In a recent UN Resolution, Nepal has once again stands firmly with Ukraine voting against Russian invasion in United Nations. As the war in Ukraine reaches its first anniversary, the Ukrainian government and the country’s armed forces have helped Ukrainians hold off the Russian onslaught. As Nepal has little to offer, what it can do is moral support and solidarity with Ukraine in UN.
When Russia invaded, many analysts expected Ukrainian resistance to crumble in days. But for a year, the Ukrainian military has faced down a much larger force, rolling back the Russians’ initial gains in Kharkiv and Kherson, holding the line in the hotly contested Donbas region.
In the process the Ukrainians have inflicted stunning losses on the Russian army, and laid bare the outmoded tactics, stale leadership and brittle morale of a force more impressive on parade than on the battlefield.
By contrast, Ukrainian units have proved nimble and adaptive, harnessing drone technology, decentralized command and smart operational planning to exploit their enemy’s systemic weaknesses.
And few would have bet that one year into this war, the vintage Ukrainian air force would still be flying. Perhaps one of the most impressive examples of Ukrainian agility came on the first day of the invasion, when a large Russian helicopter assault force seized an airfield on the outskirts of the capital Kyiv, threatening to turn it into a decisive bridge for the invading force to surge further reinforcements.
Although the first year of this conflict has thrown up plenty of surprises, the next few weeks seem likely to bring a still more intense Russian assault at various points along the meandering front line from Kharkiv to Zaporizhzhia – to fulfill the Kremlin’s stated goal of seizing the rest of Luhansk and Donetsk regions.
Some Western officials expect the Russian air force – largely missing in action so far – to become a more important component of the Russian battle plan. “We do know that Russia has a substantial number of aircraft in its inventory and a lot of capability left,” US Defense Secretary Lloyd Austin said last week.
Faint cracks emerge in the facade of Putin's rule, one year after Ukraine invasion If past behavior is the best predictor of future behavior, Putin will double down. Perhaps there will be an (undeclared) second mobilization, a redoubling of missile attacks aimed at paralyzing Ukrainian infrastructure, even efforts to disperse the conflict.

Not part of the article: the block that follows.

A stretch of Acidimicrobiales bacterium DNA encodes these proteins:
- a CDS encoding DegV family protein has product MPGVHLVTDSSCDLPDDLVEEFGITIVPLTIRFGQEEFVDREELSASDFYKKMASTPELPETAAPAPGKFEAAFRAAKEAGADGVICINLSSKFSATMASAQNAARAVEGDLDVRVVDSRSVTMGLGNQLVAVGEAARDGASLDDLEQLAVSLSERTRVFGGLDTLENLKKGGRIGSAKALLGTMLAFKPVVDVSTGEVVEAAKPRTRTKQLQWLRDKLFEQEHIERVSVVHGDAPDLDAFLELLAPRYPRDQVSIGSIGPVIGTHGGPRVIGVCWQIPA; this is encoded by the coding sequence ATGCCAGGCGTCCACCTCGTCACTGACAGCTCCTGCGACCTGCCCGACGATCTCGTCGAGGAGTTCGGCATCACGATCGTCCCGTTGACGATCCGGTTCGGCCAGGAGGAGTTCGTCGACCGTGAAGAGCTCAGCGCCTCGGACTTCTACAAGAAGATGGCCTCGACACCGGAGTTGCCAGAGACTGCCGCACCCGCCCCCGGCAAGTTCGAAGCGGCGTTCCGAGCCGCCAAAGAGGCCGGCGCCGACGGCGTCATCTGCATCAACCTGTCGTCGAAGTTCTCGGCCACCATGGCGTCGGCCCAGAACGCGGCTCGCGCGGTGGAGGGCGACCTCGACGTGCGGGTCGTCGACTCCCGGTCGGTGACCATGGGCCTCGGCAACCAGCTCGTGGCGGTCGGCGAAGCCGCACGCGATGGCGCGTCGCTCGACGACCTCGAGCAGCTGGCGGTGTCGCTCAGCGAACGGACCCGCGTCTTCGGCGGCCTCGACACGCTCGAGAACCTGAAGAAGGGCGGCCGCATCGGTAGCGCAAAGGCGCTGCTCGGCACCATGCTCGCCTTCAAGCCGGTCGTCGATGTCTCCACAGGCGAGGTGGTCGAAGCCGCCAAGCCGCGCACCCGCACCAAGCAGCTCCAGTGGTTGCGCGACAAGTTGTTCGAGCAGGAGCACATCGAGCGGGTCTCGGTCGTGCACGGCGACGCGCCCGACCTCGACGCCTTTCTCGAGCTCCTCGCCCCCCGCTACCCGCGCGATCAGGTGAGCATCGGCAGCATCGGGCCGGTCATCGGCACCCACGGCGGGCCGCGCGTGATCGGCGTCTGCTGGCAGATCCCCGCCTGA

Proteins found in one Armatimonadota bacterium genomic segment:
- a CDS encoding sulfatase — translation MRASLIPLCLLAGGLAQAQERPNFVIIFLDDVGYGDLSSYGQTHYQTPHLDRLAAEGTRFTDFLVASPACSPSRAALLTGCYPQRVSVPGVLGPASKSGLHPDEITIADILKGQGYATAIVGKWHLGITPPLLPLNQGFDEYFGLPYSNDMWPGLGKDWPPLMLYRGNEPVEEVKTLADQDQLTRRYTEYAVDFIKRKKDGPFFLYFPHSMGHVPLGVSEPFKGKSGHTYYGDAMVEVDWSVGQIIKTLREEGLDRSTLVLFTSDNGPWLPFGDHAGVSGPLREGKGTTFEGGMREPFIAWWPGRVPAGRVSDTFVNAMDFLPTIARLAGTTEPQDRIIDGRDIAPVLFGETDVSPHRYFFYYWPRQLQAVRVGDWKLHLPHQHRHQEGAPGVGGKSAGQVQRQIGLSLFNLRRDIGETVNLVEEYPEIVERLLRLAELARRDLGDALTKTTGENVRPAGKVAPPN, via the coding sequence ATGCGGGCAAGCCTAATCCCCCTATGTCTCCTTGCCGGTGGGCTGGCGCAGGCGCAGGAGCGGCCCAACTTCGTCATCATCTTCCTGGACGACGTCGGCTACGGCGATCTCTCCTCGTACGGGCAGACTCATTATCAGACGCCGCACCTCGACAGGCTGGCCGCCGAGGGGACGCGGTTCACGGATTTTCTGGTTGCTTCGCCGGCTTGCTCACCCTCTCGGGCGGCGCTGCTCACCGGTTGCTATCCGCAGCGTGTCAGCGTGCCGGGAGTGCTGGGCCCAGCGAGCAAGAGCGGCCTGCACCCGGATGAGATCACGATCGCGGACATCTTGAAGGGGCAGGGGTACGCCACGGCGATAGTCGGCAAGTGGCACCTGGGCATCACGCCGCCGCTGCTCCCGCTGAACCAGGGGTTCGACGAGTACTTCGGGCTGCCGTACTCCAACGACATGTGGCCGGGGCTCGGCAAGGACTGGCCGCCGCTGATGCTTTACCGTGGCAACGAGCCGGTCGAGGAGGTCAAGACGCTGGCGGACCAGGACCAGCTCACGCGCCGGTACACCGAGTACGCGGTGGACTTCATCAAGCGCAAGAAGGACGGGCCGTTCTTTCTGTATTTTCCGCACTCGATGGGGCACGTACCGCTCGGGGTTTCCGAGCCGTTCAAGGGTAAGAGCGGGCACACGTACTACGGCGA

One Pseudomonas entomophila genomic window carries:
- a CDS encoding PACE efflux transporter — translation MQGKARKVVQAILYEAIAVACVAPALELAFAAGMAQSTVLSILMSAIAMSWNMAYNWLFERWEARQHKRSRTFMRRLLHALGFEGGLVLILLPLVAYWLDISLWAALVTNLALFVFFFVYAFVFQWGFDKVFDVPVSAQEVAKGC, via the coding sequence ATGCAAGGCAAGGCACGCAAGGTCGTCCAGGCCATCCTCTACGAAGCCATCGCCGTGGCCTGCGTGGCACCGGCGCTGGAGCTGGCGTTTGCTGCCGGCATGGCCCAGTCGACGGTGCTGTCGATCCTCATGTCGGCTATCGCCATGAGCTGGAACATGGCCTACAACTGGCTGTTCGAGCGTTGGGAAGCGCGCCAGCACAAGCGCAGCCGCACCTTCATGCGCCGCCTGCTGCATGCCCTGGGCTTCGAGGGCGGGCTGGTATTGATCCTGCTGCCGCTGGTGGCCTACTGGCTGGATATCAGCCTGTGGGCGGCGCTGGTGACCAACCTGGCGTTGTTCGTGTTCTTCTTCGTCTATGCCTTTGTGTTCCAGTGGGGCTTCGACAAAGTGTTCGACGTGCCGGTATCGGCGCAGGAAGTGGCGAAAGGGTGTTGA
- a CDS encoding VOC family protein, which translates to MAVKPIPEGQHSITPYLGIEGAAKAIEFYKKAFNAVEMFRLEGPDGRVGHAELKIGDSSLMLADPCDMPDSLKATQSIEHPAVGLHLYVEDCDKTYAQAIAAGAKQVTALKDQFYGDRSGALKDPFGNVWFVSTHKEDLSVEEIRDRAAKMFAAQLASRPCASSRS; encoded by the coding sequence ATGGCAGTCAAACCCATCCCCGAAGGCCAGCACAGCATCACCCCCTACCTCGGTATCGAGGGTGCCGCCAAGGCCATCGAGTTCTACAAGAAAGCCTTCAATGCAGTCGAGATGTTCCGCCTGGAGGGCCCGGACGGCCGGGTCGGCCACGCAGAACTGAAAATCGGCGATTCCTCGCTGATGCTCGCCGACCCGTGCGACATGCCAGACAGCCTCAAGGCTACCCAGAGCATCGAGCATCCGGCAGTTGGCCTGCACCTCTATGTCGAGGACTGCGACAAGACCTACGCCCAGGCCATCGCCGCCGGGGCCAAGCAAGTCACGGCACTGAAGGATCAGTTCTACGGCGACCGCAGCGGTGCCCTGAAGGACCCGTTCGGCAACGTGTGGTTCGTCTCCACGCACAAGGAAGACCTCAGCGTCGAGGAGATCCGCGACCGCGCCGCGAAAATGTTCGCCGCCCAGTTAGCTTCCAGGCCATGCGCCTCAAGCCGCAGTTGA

It is possible, perhaps even likely, that after a burst of fury this spring the conflict will settle into a violent stasis, with little ground changing hands amid relentless attrition and high casualties.
Even after a year, the nation continues to resist the invasion, though at great cost. As a report in the Associated Press put it, “so far, Putin’s gamble in invading his smaller and weaker neighbour seems to have backfired spectacularly and created the biggest threat to his more than the two-decade-long rule”. His invasion of Ukraine has suffered several stalemates and setbacks.
In 2021, Putin laid the foundation for the invasion with a 5,000-word essay in which he questioned Ukraine’s legitimacy as a nation.
That was only the latest chapter in a long obsession with the country and a determination to correct what he believes was a historical mistake of letting it slip from Moscow’s orbit. He reached three centuries back, to Peter the Great, to support his quest to reconquer rightful Russian territory.
While the war has caused over tens of thousands of deaths on both the Russian and Ukrainian sides, the latter under the leadership of the intrepid Volodymyr Zelensky has managed to liberate a sizable portion of the territory that had been forcefully annexed by Russia.
The war nevertheless seems far from over as Putin seems determined to make Ukraine crumble. How long will the Ukrainian sunflower seeds hold up?
With the moral support from the world community, Ukraine reaches its first anniversary. Ukraine puts “unexpectedly fierce, determined and creative resistance in the face of a full scale Russian invasion.
With reports from various news agencies
VOL. 16, No. 14, March.10, 2023 (Falgun 26. 2079) Publisher and Editor: Keshab Prasad Poudel Online Register Number: DOI 584/074-75
VOL. 16, No. 13, Feb.24, 2023 (Falgun 12. 2079) Publisher and Editor: Keshab Prasad Poudel Online Register Number: DOI 584/074-75
VOL. 16, No. 12, Feb.10, 2023 (Magh 27. 2079) Publisher and Editor: Keshab Prasad Poudel Online Register Number: DOI 584/074-75